The first error discovered at Barking, Havering and Redbridge University Hospitals NHS Trust (BHRUT) – which runs Queen’s Hospital in Romford and King George Hospital in Goodmayes – saw its waiting list for routine radiology tests double to 15,500 in August.
In a second serious incident, declared in February this year, the trust realised nearly 80,000 letters had sat “unissued” to patients between January 2019 and November 2022.
At a trust board meeting last week, chief executive Matthew Trainer said the radiology incident was a “really big problem” but that the trust is now hitting NHS targets for diagnostic tests.
An investigation into the radiology incident has confirmed that 35 patients have either had “significant or possibly significant clinical findings” while the impact of the unissued letters remains under “review”.
The trust describes the radiology error as a “discrepancy” caused by a “scripting issue” in the computer system that handles radiology referrals.
Although the radiology incident has previously been mentioned in public papers released by BHRUT, last week was the first time it admitted that nearly 80,000 letters were “typed but not sent”.
A spokesperson for the trust told the Local Democracy Reporting Service an investigation into the system used to send letters is ongoing but that the incident was “a result of human error”.
The spokesperson added: “This incident is a further reminder of our need to ensure all our clinical and IT systems are working properly and reporting accurately, especially as we prepare to introduce electronic paper records at our Trust.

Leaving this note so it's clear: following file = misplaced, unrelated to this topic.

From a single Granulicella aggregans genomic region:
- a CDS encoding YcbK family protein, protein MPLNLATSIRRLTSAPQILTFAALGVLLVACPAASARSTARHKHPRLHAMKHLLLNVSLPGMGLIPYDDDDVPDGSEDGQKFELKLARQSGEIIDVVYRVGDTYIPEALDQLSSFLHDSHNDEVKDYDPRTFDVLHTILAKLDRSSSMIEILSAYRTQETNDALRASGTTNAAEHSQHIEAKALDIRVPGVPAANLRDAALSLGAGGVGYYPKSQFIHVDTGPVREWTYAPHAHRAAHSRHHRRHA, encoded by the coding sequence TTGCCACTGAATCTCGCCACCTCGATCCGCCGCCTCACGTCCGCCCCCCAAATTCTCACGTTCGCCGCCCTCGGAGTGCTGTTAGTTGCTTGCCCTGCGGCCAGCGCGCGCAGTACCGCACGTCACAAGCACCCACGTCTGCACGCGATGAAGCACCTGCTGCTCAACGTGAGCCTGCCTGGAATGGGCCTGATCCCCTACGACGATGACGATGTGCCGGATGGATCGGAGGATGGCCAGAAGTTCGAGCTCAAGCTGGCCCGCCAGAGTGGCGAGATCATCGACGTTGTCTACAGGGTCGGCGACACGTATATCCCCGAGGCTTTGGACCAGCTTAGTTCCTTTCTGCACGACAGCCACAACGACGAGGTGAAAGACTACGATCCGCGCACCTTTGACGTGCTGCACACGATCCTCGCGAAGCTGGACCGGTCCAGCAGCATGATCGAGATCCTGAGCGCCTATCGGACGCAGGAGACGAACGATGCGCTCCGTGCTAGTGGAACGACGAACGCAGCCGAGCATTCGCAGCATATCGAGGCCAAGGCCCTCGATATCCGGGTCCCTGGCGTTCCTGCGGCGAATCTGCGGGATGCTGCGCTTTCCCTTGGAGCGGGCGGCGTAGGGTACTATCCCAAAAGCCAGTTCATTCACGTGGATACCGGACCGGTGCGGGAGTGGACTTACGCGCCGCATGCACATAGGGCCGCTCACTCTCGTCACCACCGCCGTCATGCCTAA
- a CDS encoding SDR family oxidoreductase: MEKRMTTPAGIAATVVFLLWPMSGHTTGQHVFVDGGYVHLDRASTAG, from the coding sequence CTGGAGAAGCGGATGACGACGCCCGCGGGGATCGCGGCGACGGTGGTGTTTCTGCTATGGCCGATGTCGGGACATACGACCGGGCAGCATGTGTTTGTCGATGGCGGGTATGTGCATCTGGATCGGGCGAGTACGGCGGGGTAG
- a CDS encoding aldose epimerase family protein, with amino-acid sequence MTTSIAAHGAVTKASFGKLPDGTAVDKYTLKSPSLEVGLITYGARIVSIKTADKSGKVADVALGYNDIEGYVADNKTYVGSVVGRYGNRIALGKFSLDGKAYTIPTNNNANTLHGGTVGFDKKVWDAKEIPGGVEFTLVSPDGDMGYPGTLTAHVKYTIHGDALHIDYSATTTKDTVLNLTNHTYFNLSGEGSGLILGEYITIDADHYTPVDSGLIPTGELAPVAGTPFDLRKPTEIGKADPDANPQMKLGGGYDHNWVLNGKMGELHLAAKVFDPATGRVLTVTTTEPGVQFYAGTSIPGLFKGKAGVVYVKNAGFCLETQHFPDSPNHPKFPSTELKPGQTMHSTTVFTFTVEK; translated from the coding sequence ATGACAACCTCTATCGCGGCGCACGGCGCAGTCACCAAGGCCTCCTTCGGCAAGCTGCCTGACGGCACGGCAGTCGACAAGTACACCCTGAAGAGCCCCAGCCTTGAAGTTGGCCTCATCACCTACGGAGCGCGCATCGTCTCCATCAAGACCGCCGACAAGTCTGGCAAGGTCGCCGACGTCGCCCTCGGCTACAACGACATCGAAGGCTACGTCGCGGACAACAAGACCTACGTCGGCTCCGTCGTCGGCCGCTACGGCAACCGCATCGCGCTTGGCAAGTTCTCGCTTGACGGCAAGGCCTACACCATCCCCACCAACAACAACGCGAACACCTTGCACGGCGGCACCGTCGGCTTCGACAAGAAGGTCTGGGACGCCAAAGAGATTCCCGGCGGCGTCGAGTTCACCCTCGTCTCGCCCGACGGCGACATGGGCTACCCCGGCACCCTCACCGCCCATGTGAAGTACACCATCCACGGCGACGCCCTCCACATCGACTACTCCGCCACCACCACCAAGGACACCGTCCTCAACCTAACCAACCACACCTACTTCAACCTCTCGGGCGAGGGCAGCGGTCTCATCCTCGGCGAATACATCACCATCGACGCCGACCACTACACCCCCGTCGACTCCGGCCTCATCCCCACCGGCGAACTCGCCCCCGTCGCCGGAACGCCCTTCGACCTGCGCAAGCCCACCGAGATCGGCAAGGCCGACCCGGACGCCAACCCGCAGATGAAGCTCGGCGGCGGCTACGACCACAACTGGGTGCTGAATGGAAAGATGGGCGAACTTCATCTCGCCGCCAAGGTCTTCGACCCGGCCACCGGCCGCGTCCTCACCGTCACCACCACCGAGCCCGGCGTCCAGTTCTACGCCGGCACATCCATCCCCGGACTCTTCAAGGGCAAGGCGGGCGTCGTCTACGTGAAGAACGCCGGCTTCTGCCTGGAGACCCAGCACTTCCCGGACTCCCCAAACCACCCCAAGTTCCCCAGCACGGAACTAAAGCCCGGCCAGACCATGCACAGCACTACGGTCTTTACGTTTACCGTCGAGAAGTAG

“We will be the last acute hospital trust in London to introduce an electronic records system, and this is due to be in place from 2025.”
On May 10, BHRUT’s programme director for planned care, Fiona Wheeler, told a Redbridge scrutiny meeting that the trust previously took a “sticking plaster” approach of buying smaller IT systems for different areas of care and administration.
She added that medical staff feel the lack of trust-wide electronic patient records is “cumbersome and difficult to navigate”.
Last month, the trust celebrated cutting the backlog of patients waiting over 18 months for treatment to zero by running a series of extra clinics and diagnostic sessions including several “bones weeks”.
However, the overall waiting list for treatment sits at about 66,000 – more than 1,000 of whom have been waiting for more than a year.
This large waiting list is thought to add to BHRUT’s ranking as the worst-performing trust in England at hitting the national four-hour waiting time target for A&Es.
In another serious incident declared last May, a robotic computer programme automatically deleted 1,800 patients from the hospital’s waiting list.
When the error was discovered an internal investigation revealed that the trust had failed to replace the person in charge of monitoring the robot after the previous staff member “moved on to another role”.